Planting of the 1998 paddy crop is underway in several countries of western Africa. In Nigeria, the most important rice producer in western Africa, planted area is expected to increase by about 200 000 hectares from 1997. However, a shortage of fertilizers, pesticides and other farm inputs is expected to lead to reduced yields and the government is tentatively forecasting a 12 percent reduction in output from the revised estimate for 1997, to 3.4 million tonnes.
CENTRAL AFRICA: Coarse grains have recently been planted in the south of Cameroon and Central African Republic. In eastern Democratic Republic of Congo, crop prospects are poor in Kivu area due to flooding, shortages of inputs and civil unrest.
EASTERN AFRICA: Harvesting of the 1998 wheat crop is well advanced in Sudan. Output is preliminarily estimated at 560 000 tonnes, 13 percent down from the bumper crop last year but still above average. A large reduction in the area planted was partially offset by higher yields. Elsewhere in the region, planting of wheat for the 1998 harvest is underway in Kenya and Ethiopia.
Early prospects for the 1998 coarse grains crops which are at different stages of growth throughout the subregion are mixed. Drier weather in March, following heavy rains and floods in the previous months, favoured planting in several countries of the sub-region. Normal to above normal rains in April and first decade of May generally benefited developing crops of the main "long rains" season in Tanzania and of the secondary season in Ethiopia, which are about to be harvested. However, abundant precipitation in Somalia and Kenya gave rise to concern of further floods after heavy rains already earlier this year. By contrast, late, erratic and insufficient precipitation in Uganda and in southern parts of Sudan, where coarse grains are planted earlier, have resulted in reduced plantings. In Rwanda and Burundi, despite good rains since the beginning of the season, prospects for the 1998 second season cereal crops are uncertain reflecting insecurity in parts and shortages of seeds. Planting of the 1998 main season coarse grain crops has started or is about to start in Ethiopia, Eritrea and Sudan.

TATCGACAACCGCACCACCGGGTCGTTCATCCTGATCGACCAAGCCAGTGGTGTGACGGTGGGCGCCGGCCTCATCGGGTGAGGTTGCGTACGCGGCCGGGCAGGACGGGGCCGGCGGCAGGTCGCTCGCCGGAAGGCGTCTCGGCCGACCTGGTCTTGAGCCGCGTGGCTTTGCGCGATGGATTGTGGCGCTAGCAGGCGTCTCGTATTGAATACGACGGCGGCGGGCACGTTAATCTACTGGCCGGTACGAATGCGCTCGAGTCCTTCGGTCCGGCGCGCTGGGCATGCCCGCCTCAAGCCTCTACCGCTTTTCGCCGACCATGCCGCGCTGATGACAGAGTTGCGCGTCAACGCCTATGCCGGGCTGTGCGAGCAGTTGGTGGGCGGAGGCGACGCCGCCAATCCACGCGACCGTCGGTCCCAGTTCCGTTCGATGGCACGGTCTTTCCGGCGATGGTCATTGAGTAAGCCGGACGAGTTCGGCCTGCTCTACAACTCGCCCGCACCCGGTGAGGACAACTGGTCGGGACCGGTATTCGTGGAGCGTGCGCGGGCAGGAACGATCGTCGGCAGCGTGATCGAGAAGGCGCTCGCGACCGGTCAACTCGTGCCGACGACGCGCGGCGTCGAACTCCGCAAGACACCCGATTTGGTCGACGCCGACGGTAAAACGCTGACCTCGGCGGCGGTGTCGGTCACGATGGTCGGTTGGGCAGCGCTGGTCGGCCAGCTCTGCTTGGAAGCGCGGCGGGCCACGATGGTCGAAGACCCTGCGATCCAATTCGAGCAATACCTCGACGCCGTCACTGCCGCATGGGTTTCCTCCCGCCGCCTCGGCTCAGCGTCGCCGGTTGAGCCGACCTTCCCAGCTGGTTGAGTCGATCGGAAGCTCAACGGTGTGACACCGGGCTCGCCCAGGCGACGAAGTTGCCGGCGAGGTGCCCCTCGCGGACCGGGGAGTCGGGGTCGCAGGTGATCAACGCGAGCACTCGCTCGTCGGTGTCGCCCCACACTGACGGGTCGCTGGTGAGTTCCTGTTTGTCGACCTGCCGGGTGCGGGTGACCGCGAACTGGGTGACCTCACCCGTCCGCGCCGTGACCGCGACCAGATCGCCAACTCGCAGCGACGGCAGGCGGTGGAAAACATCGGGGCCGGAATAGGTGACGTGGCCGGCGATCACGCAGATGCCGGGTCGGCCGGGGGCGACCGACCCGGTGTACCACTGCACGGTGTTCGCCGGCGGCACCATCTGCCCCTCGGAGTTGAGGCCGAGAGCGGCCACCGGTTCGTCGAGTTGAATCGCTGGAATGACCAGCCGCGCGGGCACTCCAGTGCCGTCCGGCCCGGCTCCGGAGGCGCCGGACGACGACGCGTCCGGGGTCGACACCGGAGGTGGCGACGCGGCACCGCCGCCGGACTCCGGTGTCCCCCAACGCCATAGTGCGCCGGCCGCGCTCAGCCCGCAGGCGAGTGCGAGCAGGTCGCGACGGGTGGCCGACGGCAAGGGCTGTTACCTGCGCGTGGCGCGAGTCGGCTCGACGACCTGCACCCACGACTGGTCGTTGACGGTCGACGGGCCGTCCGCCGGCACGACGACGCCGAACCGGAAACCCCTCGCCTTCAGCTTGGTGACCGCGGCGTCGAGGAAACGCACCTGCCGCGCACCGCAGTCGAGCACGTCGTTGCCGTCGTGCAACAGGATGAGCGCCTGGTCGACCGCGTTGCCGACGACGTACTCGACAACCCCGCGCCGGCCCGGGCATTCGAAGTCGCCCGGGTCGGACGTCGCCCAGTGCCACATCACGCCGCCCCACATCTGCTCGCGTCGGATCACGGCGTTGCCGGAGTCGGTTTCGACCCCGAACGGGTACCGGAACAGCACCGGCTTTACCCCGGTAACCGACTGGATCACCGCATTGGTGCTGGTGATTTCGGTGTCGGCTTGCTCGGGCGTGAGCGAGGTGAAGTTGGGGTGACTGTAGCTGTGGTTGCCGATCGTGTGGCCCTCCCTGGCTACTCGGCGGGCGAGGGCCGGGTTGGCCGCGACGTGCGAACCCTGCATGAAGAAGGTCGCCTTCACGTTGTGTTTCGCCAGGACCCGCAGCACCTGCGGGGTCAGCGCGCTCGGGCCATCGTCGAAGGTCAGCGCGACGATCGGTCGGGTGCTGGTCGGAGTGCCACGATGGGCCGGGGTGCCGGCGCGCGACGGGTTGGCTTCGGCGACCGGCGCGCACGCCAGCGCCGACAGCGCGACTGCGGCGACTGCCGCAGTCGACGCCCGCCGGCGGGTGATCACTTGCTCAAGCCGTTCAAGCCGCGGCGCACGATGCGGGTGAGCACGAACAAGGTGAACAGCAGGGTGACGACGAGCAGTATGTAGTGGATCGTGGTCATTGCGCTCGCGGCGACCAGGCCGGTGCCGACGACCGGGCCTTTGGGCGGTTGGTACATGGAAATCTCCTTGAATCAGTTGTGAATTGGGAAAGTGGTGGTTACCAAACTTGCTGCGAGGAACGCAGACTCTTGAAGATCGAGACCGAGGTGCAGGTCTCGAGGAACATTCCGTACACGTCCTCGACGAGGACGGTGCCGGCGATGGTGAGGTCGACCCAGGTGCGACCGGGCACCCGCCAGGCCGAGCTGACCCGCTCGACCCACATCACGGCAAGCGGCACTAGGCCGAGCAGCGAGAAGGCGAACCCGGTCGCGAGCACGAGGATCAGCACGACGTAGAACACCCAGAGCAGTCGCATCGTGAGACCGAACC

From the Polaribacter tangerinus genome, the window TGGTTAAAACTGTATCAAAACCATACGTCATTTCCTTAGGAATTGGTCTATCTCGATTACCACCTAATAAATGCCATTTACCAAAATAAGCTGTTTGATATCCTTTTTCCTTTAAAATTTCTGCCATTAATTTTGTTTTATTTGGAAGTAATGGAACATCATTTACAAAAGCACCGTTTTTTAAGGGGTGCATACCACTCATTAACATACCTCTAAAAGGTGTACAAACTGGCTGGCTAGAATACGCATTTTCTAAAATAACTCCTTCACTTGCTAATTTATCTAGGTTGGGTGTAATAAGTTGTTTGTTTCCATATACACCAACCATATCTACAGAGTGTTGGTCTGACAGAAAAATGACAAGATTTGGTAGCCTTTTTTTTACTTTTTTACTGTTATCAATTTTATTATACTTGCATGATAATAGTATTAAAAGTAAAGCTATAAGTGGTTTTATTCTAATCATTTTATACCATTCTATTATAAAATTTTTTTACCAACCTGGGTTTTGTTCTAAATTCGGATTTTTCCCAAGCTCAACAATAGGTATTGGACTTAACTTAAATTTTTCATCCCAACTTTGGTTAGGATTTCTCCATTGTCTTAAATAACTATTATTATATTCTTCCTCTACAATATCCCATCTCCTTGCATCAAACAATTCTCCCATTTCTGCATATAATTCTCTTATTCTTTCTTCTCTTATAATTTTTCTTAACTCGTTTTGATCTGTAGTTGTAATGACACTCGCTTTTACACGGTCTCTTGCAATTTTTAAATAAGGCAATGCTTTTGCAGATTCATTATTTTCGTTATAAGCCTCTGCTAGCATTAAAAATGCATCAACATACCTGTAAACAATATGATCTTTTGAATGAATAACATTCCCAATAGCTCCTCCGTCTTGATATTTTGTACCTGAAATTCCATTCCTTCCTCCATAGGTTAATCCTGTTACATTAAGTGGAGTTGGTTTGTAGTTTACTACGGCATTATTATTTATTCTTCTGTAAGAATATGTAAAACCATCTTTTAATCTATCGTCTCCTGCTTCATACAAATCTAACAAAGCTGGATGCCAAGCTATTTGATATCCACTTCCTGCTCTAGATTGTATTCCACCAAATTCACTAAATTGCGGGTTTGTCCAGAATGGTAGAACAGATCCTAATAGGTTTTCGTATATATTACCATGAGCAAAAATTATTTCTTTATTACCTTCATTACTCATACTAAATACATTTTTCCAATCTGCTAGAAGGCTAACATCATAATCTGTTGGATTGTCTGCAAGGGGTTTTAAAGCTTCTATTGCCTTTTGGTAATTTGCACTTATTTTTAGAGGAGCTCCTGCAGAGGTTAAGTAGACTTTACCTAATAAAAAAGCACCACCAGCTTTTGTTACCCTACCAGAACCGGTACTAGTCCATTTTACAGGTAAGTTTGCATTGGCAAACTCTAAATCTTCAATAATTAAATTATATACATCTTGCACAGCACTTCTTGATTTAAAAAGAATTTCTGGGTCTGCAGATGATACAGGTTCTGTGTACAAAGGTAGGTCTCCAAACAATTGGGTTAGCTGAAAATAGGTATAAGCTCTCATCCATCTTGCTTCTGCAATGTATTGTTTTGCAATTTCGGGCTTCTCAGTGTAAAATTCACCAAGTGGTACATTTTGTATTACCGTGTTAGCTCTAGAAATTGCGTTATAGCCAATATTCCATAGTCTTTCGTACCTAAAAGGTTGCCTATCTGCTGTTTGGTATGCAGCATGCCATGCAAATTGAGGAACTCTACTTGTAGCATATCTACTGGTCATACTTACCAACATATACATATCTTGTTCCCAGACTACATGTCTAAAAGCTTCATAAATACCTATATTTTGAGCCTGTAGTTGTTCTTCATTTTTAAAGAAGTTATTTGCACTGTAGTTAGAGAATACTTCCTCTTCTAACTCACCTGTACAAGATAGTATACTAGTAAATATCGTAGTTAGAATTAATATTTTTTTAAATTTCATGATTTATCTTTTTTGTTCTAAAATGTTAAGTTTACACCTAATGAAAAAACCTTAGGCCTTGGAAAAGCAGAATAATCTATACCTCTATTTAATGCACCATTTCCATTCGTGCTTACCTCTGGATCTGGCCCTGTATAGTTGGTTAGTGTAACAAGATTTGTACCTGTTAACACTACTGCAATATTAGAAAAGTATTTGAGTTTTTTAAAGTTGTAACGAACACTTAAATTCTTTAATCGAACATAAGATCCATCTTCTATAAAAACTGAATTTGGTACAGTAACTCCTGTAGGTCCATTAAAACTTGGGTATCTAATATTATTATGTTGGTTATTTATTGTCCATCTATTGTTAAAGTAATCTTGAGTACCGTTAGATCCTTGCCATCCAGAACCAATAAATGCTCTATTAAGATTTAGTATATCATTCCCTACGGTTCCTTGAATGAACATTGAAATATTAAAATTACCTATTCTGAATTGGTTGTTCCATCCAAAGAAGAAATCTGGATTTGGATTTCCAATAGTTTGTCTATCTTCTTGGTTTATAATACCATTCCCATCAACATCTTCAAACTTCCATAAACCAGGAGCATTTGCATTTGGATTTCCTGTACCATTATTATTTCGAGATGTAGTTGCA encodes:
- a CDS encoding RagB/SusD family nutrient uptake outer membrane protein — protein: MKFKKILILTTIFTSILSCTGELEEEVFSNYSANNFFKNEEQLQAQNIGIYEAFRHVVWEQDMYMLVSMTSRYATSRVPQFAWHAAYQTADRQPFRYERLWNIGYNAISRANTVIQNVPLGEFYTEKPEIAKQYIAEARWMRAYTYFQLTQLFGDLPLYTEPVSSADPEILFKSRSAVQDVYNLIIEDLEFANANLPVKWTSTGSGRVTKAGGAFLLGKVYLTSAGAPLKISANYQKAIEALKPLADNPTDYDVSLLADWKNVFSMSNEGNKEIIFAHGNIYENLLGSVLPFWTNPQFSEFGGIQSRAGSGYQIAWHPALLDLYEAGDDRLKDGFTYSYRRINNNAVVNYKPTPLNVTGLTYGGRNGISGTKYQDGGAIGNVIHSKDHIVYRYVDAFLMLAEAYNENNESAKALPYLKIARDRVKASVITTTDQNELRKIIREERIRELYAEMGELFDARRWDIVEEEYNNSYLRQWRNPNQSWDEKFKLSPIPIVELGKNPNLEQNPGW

SOUTHERN AFRICA: With harvest of the 1998 coarse grain crop almost complete in the sub-region, a below average output of some 15.5 million tonnes is preliminarily estimated compared with 17 million tonnes in 1997. However, the negative effect of the El Niño has been smaller than earlier anticipated. The situation varies sharply between countries, as confirmed by recently completed FAO/WFP Crop and Food Supply Assessment Missions in several countries of the sub-region. In Angola, Malawi, Mozambique and Swaziland, growing conditions were generally favourable, with normal to above-normal rainfall in most parts. Despite localized crop damage due to excessive rains, initial estimates point to above-average harvests in these countries. Production is estimated to be below average in Lesotho, Botswana, Namibia, South Africa and Zimbabwe, as a result of irregular rainfall with prolonged dry spells, which affected yields. Plantings were also reduced in several countries as a result of the drought warning and the late onset of rains. In Zambia, output is estimated to be well below average as a result of abnormally high and incessant rainfall, which caused extensive flooding in northern areas while the southern part experienced near-drought conditions.
Early prospects are uncertain for the recently planted wheat crop in the sub-region. Rainfall has been irregular, particularly during the period of February-April, and irrigation reserves may be sharply depleted in the main producing areas of South Africa, Zambia and Zimbabwe. Wheat planting In South Africa may also be reduced due to an expected large carryover stock and a poor price outlook, following large imports earlier in the season. In Zimbabwe, concerns at rising production costs may also adversely affect wheat plantings.
In Madagascar, harvesting of the 1998 main rice crop is underway.
Production is provisionally forecast at 2.2 million tonnes of paddy, 15
percent down from 1997. However, given the persistence of large locust
swarms in several parts of the country and their reported movement towards
productive central and northern areas, serious damage to crops can not
yet be ruled out. In Mozambique, growing conditions have been generally
favourable and paddy output is expected to be around 190 000 tonnes, 6
percent above the previous year's relatively high level of 180 000 tonnes.
Harvesting of the 1998 wheat crop in Mexico, which accounts for most of the wheat output in Central America, is underway in the main growing irrigated areas of the northwest. Production is tentatively forecast to be an average 3.6 million tonnes, up slightly from last year's 3.4 million tonnes.
Planting of the 1998/99 first season coarse grain crops is delayed
in some Central American countries as a result of the late arrival of the